How are you doing right now? What is the moment we are in and what might we reflect on prior to the start of a new school year? Dr. Farima Pour-Khorshid is a teacher, activist, and researcher in healing and wellness. She joined us for a conversation about health, teaching, and learning in pandemic times. Get ready for real talk that is inspirational and deeply reflective.
Check out Farima's work here:
Farima's Collection of Hella COVID-19 Teaching/Learning/Wellness Resources: https://docs.google.com/document/d/1LMJeebStOBVFpey9AnV9OCvU2JuDXXAsTxBfMuhOawY/edit?usp=sharing
Keynote for 2020 3rd Annual Central Coast Social Justice Education Conference: https://www.youtube.com/watch?v=NchK3Gxuxrg&feature=youtu.be
The Flourish Agenda: https://flourishagenda.com/
Her academic profile can be found here https://usfca.academia.edu/FarimaPourKhorshidPhD
What is meaningful mathematics assessment, particularly for high school and undergraduate mathematics courses? Is our current pandemic a good time to rethinking assessment practices? This episode features audio from the webinar they hosted on April 9, 2020, as well as audio from a conversation they had a few weeks later. Dr. Ruiz and Dr. Nguyen stir up some ideas and share some examples.
Watch the full webinar and access their resources at our TODOS Live webpage: https://www.todos-math.org/todos-live-#April9
Luis Antonio Leyva, Assistant Professor of Education at Vanderbilt University, joins us to share his work on transforming undergraduate mathematics classrooms to be spaces where relationships, identities, and intersectionality matters. From his roots in New Jersey, he tells us everything he's up to in Nashville, Tennessee.
MAA Values blog feature on the COURAGE project: https://www.mathvalues.org/masterblog/challenging-operationalizing-and-understanding-racialized-and-gendered-events-courage-in-undergraduate-mathematics
Check out Luis's published work:
Leyva, L. A. (2018). The counter-storytelling of Latinx men’s co-constructions of masculinities and undergraduate mathematical success. In A. Weinberg, C. Rasmussen, J. Rabin, M. Wawro, & S. Brown (Eds.), Proceedings of the 20thAnnual Conference on Research in Undergraduate Mathematics Education (pp. 1031-1040), San Diego, CA.
Leyva, L. A., & Alley, Z. D. (accepted and under revision). “Speaking up more” and “talk[ing] less and less about my goals”: A counter-storytelling on the role of voice in undergraduate Latinx women’s identity constructions as mathematics students and aspiring engineers. Invited book chapter in J. Adams, P. Sengupta, M. Shanahan, & M. Takeuchi (Eds.), Epistemologies in the learning sciences: An emerging portrait.
Carlos Nicolas Gomez is an assistant professor of Mathematics Education at Clemson University. He joined host Maria Zavala for a conversation in early February on the research he is launching on elementary school Latinx students in the south and beyond. He talks about "failing" into teaching, and the journey he is on to bring lessons from young Latinx children to the mathematics teacher education classroom.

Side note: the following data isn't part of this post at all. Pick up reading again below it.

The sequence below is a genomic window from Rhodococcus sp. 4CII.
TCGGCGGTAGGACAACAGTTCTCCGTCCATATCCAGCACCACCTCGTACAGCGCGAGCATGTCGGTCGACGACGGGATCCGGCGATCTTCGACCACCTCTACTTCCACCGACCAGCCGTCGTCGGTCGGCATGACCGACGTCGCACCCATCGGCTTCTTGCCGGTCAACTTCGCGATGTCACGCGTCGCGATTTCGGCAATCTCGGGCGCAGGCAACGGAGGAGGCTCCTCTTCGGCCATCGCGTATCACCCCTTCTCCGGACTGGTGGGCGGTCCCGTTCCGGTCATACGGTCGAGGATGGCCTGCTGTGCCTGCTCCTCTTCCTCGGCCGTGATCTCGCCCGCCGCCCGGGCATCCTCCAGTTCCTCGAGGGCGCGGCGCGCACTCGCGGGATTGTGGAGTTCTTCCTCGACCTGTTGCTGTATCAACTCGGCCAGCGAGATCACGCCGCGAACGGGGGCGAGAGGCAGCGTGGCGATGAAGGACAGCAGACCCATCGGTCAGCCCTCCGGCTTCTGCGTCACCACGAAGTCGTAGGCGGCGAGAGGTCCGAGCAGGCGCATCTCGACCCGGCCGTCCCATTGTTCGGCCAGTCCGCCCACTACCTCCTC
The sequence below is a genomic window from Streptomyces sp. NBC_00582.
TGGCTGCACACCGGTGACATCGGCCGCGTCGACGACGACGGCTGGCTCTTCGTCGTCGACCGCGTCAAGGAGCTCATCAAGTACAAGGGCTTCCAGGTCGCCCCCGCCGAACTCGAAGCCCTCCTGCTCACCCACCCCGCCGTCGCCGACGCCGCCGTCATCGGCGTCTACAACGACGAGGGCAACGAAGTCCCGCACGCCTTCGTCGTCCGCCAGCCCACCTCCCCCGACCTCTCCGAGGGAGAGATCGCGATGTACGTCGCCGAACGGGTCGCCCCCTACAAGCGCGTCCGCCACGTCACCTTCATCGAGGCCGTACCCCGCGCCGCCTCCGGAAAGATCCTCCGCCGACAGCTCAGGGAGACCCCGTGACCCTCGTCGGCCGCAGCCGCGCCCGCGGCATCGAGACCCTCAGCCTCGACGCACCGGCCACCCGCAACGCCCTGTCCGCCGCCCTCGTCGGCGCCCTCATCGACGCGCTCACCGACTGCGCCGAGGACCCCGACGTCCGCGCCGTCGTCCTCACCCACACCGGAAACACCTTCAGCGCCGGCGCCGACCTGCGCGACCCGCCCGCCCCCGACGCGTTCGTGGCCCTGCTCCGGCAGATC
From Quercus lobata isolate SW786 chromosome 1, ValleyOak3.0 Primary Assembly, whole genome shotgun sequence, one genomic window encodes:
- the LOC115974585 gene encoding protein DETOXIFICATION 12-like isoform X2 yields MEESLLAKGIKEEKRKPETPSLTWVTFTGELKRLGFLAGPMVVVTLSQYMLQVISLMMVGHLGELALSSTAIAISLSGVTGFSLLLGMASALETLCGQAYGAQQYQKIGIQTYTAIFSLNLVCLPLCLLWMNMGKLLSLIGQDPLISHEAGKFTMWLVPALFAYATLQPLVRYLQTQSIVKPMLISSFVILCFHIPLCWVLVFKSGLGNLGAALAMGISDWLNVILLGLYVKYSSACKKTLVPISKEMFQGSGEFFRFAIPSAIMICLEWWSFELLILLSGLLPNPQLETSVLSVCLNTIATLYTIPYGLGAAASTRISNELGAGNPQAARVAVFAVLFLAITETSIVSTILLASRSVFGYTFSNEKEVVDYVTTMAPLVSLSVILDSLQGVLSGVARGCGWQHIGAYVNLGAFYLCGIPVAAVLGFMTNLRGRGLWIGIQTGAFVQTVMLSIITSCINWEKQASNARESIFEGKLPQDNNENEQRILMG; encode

You can read more about the National Science Foundation CAREER grant that will help support his team's work: https://www.nsf.gov/awardsearch/showAward?AWD_ID=1941952&HistoricalAwards=false
Marian Dingle is a mathematics teachers with over 21 years of experience teaching elementary school kids how to love themselves and love mathematics. She conversed with host Maria Zavala about schooling, mathematics, identities, and agency. She blogs at https://www.mariandingle.com/ and is on twitter @DingleTeach
Many of us are familiar with techniques to support our multilingual (ie, English learning) students in our classrooms. But is what we are doing helping our students to learn mathematics while also learning English? In many schools, that twin focus on learning math and learning English is raising new questions, reflections, and thoughts for teachers. Myself (Maria), Zandra de Araujo (of U of Missouri), and Griselda, a teacher from southern California, discuss what we know about supporting ELs, and how, in Griselda's words, being the best teacher you can be for your students is "a journey."
Today we focus on the world of mathematics education policy and talk with Pamela Burdman, Executive Director of Just Equations. Learn about the work of https://justequations.org/, and expand your knowledge of what's going on in the arena of policy and mathematics equity.
Mentioned in this episode:
1997 Article from SF Chronicle on the problems of linking test scores to academic performance https://www.sfgate.com/news/article/PAGE-ONE-Worth-of-SAT-Exam-Questioned-Recent-2796341.php
Blog post from Just Equations on shift in California State University changes in math class placement policies
What are the teacher communities that we build to sustain ourselves and each other? A double-length episode featuring two founders of the Nepantla Teachers Community, who speak to the roles of identity, tensions, and finding your people to sustain yourself in mathematics teaching. More about their work at https://nepantlateachers.wixsite.com/website
This episode we flash back to audio recorded in 2014 at the first ever TODOS Conference. Mathematics education leaders Rochelle Gutierrez and Kathryn Chval cohosted a closing session to reflect on key ideas and themes from the conference. Grab a pen and have a listen! Information about the upcoming TODOS 2020 Conference here: https://www.todos-math.org/todos-2020-conference-
Listen to authors of the TODOS blog entry "Ethnomathematics: Mathematics de TODOS" Carlos LópezLeiva, Kyndall Brown, and Silvia Llamas-Flores describe what ethnomathematics is, and provide practical advice for teachers on how to get started with expanding the mathematics of their classroom. Read the blog https://tinyurl.com/TODOSBlogethno